By Coral Davenport
June 20, 2011In a move hailed as a major victory by environmentalists, the Obama administration on Monday set in motion a plan to ban uranium mining on more than one million acres around the Grand Canyon in Arizona for 20 years.
At a press conference held on the canyon rim, Interior Secretary Ken Salazar invoked the words of President Theodore Roosevelt, speaking from the same spot, about the majesty of the region. "Leave it as it is. You cannot improve on it. The ages have been at work on it, and man can only mar it."
He added, "Like our ancestors, we do not know how future Americans will enjoy, experience, and benefit from this place. And that's one of the many reasons why wisdom, caution, and science should guide our protection of the Grand Canyon."
The move allows the Obama administration to maintain a tricky balance between pushing a conservation agenda and resisting slams from Republicans and the oil, gas, and mining industries, who say restricting public lands from energy exploration contributes to higher fuel prices and greater dependence on foreign sources of energy.
But this month, the administration came under fire from its allies in the environmental community when it reversed a plan to protect wilderness areas from oil and gas drilling.
The plan gives a major victory to conservationists without angering the nation's most politically powerful energy extractors, oil and gas drillers. Environmentalists, led by the Pew Environment Group, The Wilderness Society, the mayors of Phoenix and Los Angeles, and tribal groups, have aggressively lobbied the administration to halt new uranium mining out of concern that it could damage drinking water and park water quality.
"It's a big deal. There's been a lot of pressure for this," said Bill Meadows, president of The Wilderness Society. "It protects the water source and the integrity of the Grand Canyon -- and [President Obama will] get a lot of praise from the environmental community."
The plan follows a two-year moratorium on uranium mining around the Grand Canyon that expires next month. It was put in place in part because mining claims surrounding the park were skyrocketing. A report released last month by Pew used Bureau of Land Management data to show that uranium claims around Grand Canyon National Park increased 2,000 percent between 2005 and 2010.
Under the plan, 1 million acres of land in and around the Grand Canyon will be placed under a six-month emergency withdrawal from any future mining claims.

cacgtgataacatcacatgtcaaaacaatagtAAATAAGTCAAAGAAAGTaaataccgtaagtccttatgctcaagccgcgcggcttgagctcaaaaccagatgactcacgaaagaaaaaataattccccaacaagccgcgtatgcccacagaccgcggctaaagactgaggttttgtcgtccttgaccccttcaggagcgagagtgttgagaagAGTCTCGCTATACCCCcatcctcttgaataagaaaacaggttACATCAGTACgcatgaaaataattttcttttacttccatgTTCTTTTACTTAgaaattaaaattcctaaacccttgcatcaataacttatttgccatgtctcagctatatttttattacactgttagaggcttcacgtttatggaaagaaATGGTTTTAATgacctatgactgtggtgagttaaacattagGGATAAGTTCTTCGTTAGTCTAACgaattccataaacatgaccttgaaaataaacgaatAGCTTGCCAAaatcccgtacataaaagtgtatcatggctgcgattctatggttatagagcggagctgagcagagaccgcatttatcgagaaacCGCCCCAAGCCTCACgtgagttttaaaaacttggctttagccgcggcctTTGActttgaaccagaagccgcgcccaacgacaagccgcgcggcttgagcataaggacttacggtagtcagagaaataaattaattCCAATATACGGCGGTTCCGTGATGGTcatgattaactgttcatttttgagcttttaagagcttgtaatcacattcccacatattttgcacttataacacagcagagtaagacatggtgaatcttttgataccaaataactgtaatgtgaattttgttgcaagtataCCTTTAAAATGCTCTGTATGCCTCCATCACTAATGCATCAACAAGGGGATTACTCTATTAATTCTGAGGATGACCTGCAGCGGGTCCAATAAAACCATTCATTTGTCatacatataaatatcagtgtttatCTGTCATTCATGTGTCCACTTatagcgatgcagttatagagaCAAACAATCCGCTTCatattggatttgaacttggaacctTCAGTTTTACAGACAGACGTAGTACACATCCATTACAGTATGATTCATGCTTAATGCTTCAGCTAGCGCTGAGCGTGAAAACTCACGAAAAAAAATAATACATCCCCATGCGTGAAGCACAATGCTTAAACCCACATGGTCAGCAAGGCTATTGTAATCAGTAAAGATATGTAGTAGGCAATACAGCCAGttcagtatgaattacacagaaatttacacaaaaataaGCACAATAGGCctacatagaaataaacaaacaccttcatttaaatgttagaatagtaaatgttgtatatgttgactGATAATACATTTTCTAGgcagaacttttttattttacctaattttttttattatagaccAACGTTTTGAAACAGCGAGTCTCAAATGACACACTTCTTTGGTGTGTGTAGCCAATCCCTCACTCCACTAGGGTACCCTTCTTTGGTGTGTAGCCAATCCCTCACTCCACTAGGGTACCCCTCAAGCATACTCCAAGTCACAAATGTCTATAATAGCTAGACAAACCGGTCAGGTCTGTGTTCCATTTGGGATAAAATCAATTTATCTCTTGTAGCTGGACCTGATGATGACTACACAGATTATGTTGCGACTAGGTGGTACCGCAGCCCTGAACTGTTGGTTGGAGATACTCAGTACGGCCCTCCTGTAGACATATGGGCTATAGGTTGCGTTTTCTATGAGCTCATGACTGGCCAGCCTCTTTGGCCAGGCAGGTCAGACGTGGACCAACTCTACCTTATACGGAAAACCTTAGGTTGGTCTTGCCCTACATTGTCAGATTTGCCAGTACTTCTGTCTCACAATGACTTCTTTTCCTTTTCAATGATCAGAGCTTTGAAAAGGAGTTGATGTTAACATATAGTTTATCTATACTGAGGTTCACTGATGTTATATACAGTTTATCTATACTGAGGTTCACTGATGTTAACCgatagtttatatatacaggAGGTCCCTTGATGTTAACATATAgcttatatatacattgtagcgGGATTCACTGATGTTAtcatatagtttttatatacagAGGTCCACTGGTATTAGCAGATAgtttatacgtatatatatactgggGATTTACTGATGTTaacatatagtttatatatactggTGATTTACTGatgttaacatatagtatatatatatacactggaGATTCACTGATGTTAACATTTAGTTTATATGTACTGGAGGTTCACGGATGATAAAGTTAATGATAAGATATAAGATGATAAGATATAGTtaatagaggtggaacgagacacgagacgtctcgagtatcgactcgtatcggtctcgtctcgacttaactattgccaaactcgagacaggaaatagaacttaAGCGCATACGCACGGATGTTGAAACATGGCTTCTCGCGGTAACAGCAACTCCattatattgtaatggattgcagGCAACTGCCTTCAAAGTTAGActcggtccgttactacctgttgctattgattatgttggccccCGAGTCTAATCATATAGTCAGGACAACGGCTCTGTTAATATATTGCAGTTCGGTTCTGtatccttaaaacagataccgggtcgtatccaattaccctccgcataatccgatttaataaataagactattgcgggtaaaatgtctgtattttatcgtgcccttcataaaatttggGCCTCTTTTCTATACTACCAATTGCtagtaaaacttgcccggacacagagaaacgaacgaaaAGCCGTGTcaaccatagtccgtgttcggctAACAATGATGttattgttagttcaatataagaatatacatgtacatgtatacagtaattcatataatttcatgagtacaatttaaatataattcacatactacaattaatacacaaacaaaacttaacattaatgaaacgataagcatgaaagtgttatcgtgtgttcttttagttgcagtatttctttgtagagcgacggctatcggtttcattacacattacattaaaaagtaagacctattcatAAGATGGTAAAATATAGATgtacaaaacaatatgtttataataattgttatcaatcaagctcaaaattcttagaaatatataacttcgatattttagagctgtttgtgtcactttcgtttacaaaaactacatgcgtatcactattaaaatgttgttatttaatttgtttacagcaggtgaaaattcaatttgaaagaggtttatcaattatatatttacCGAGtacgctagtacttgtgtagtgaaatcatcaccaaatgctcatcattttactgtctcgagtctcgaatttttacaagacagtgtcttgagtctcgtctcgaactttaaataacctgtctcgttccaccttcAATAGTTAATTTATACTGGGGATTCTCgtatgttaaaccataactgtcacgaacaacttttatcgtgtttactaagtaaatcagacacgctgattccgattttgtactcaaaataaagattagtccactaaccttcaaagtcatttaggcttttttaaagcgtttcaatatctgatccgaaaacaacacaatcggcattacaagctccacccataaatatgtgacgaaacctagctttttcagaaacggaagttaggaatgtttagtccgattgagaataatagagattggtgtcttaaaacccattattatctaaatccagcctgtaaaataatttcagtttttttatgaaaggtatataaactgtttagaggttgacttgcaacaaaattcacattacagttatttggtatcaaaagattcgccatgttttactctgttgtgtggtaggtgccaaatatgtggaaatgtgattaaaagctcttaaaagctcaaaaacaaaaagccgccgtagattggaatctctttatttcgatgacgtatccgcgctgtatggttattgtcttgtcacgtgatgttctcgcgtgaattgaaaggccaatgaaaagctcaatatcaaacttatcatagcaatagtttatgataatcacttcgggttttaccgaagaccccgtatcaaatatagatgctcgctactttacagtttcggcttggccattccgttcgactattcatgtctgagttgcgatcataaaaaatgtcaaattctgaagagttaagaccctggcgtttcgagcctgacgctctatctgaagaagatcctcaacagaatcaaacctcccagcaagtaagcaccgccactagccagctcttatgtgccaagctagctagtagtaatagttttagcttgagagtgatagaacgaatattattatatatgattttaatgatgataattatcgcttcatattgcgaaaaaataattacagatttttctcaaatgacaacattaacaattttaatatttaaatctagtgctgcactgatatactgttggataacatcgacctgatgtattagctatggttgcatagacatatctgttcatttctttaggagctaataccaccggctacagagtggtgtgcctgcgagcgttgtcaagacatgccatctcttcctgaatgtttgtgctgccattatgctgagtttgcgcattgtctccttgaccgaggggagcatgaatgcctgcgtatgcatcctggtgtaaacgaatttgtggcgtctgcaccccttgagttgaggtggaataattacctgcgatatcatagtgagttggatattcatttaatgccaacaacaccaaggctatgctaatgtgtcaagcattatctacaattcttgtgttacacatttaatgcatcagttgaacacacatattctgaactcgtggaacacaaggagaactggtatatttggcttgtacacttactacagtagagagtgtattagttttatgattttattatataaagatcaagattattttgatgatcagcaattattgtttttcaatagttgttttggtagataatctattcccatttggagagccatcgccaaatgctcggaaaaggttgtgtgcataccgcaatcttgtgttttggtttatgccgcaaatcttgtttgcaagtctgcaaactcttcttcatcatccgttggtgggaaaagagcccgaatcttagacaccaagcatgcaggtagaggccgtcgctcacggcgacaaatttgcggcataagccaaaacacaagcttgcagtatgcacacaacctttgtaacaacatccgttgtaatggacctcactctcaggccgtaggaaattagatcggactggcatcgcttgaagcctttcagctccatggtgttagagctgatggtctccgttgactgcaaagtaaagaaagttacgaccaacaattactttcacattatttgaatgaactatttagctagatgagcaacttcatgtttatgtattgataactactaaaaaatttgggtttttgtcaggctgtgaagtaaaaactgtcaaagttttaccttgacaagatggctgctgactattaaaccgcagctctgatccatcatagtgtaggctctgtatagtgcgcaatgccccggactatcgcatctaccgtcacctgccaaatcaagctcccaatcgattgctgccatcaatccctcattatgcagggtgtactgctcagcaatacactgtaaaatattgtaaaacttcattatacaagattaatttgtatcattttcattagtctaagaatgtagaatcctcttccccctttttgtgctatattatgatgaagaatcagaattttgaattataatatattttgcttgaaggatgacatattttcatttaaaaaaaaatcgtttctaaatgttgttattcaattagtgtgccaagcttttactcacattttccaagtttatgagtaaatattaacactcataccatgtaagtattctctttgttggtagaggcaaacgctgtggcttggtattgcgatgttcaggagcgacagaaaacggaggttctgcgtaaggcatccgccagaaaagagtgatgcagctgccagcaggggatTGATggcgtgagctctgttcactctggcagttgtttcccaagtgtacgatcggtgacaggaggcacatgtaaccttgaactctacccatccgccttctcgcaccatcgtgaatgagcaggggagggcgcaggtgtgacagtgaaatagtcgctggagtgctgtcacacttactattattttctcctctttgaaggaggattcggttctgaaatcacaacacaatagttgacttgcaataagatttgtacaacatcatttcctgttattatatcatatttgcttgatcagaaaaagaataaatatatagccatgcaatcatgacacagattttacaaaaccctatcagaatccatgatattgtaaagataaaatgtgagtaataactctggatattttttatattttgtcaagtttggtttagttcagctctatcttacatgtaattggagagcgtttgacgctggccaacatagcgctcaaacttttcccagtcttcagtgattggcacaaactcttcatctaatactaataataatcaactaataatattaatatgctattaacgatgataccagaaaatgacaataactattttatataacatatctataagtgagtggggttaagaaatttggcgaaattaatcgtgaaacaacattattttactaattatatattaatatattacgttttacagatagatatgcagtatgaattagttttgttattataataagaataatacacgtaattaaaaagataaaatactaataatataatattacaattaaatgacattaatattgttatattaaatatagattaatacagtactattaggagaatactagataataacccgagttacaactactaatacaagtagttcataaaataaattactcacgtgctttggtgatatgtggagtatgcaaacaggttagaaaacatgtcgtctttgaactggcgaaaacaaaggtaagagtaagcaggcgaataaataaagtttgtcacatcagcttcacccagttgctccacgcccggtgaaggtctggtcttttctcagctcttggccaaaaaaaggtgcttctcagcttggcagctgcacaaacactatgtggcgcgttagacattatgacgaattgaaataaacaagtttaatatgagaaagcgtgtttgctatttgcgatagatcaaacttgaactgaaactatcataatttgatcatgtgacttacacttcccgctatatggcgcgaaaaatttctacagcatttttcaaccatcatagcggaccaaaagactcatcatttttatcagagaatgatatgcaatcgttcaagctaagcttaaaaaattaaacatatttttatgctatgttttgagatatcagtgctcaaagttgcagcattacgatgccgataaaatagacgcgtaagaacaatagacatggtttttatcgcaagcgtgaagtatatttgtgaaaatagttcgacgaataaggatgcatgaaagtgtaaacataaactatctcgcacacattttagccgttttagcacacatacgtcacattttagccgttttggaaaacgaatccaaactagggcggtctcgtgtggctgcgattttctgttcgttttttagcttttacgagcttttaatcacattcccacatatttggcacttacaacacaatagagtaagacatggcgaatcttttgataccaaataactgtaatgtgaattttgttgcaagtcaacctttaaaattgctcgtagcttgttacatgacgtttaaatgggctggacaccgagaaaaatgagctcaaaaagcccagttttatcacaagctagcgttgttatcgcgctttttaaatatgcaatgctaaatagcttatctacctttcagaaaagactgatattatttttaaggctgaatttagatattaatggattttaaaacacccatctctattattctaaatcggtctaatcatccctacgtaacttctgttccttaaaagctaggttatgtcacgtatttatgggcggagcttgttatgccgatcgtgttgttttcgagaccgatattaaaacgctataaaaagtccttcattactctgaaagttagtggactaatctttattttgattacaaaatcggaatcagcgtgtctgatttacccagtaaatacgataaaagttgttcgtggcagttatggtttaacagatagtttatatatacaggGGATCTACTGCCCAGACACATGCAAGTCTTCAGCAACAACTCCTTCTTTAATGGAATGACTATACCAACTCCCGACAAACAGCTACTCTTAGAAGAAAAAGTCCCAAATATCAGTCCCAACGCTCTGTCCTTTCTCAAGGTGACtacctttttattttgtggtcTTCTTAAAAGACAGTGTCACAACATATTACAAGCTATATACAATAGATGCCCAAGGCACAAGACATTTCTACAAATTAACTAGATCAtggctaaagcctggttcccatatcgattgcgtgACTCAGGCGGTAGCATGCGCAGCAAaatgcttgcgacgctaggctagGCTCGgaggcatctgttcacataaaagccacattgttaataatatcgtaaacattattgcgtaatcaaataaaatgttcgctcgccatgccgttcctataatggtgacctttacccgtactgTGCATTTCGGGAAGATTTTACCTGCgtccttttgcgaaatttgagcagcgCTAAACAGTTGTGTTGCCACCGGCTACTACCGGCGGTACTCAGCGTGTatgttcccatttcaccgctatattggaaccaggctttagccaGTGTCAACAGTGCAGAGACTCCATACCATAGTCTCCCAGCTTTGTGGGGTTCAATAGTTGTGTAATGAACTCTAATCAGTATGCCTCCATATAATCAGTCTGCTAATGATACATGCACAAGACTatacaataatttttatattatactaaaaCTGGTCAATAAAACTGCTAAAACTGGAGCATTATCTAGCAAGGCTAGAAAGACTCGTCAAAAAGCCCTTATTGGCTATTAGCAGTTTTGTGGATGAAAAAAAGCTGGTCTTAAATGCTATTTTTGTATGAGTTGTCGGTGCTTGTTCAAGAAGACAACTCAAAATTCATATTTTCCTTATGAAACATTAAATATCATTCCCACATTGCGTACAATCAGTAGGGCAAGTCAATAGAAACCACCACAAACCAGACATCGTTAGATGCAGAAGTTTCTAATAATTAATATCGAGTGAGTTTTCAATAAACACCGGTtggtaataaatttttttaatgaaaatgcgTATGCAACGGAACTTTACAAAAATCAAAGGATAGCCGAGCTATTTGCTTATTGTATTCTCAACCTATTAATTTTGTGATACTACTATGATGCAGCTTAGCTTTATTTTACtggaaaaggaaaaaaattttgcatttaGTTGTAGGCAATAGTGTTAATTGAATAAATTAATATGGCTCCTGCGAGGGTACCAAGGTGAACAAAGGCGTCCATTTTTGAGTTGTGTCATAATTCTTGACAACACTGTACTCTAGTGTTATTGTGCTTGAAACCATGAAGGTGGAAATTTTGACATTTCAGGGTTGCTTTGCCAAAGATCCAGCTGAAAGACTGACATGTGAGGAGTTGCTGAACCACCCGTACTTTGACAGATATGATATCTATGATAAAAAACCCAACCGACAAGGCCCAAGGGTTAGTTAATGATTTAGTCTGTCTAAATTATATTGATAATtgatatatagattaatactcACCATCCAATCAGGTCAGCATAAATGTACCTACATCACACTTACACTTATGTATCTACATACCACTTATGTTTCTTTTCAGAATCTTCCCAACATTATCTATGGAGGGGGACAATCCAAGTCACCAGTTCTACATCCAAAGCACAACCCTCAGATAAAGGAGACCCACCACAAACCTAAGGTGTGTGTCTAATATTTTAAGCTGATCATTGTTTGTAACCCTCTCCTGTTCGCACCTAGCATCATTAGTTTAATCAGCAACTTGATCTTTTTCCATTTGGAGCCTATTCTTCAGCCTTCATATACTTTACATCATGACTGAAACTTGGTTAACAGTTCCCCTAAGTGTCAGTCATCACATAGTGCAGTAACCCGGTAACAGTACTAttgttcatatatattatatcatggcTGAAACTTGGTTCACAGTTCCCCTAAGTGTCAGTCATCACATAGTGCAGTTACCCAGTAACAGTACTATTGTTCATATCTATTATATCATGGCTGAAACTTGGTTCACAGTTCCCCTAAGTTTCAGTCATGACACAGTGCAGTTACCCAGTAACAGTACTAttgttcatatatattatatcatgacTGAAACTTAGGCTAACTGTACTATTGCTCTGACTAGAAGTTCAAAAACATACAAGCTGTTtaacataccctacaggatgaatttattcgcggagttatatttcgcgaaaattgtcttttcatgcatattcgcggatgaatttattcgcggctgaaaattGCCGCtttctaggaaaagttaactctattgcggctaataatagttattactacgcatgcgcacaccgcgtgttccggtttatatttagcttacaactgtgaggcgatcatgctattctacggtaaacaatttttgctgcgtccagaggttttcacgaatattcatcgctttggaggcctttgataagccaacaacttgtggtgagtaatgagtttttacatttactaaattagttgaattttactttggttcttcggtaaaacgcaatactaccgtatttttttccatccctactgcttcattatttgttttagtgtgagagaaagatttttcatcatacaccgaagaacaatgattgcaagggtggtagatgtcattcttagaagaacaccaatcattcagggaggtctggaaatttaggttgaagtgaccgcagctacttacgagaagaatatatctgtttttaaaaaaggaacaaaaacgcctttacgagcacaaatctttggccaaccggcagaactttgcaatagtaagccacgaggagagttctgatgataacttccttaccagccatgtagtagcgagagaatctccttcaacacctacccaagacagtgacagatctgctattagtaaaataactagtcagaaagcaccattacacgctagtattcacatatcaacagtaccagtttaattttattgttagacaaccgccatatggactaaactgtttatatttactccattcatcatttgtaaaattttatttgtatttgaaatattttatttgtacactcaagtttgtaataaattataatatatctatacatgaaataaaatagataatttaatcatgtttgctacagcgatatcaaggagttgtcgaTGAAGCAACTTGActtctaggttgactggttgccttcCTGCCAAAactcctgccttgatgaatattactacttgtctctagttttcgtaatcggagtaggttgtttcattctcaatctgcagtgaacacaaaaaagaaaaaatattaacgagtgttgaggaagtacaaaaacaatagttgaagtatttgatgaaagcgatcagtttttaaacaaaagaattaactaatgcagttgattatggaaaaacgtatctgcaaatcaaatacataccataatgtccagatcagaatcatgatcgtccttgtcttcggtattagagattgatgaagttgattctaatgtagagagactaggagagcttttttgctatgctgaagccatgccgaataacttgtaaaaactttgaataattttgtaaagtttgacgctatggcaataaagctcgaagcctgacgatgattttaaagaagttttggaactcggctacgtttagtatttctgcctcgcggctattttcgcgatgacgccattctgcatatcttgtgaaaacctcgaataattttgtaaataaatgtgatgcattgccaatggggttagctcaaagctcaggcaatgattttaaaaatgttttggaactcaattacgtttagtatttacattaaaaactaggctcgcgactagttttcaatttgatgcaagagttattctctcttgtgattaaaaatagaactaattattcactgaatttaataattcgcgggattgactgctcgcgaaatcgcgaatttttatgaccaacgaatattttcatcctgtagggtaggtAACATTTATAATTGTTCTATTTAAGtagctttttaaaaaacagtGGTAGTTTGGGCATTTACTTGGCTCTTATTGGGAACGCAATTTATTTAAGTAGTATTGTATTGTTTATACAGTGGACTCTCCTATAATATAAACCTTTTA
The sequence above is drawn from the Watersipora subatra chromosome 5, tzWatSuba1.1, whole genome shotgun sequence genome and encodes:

In February, the Interior Department released a draft Environmental Impact Statement assessing the potential impacts of increasing regional uranium mining. The draft recommends a range of options-including a 20-year ban on new uranium mining. Salazar said on Monday that he will issue a final statement this year recommending that the administration act on the 20-year ban.
Not surpisingly, mining groups slammed the move. "Today's announcement of a predetermined action -- a 20-year moratorium on hard-rock mining activity on more than a million acres of federal land in Arizona -- is scientifically unsupportable and sets a troublesome precedent as we struggle to create jobs and meet more of our future energy needs with domestic fuels," said Katie Sweeney, general counsel with the National Mining Association.
But the protest over blocking new uranium mining, especially when pitted against the protection of a landmark as iconic as the Grand Canyon, is unlikely to have the same political traction as protests over blocking new oil and gas drilling.
It's true that the United States relies on imports to provide the majority of uranium needed to power America's nuclear fleet, which produces about 20 percent of the nation's electricity. But unlike oil, global supplies of uranium are relatively healthy -- and the United States imports most of its uranium from allies, such as Canada.
The pressure to increase domestic uranium mining has diminished following the Fukushima Daiichi nuclear plant meltdown in Japan, which has dimmed enthusiasm for a new nuclear power plants in this country. Also dimming demand for new nuclear power is the fact that Congress is unlikely in the near future to enact legislation to tackle climate change, which, by pricing carbon emissions, would have boosted demand for low-carbon sources of electricity like nuclear power.
By Coral Davenport
June 20, 2011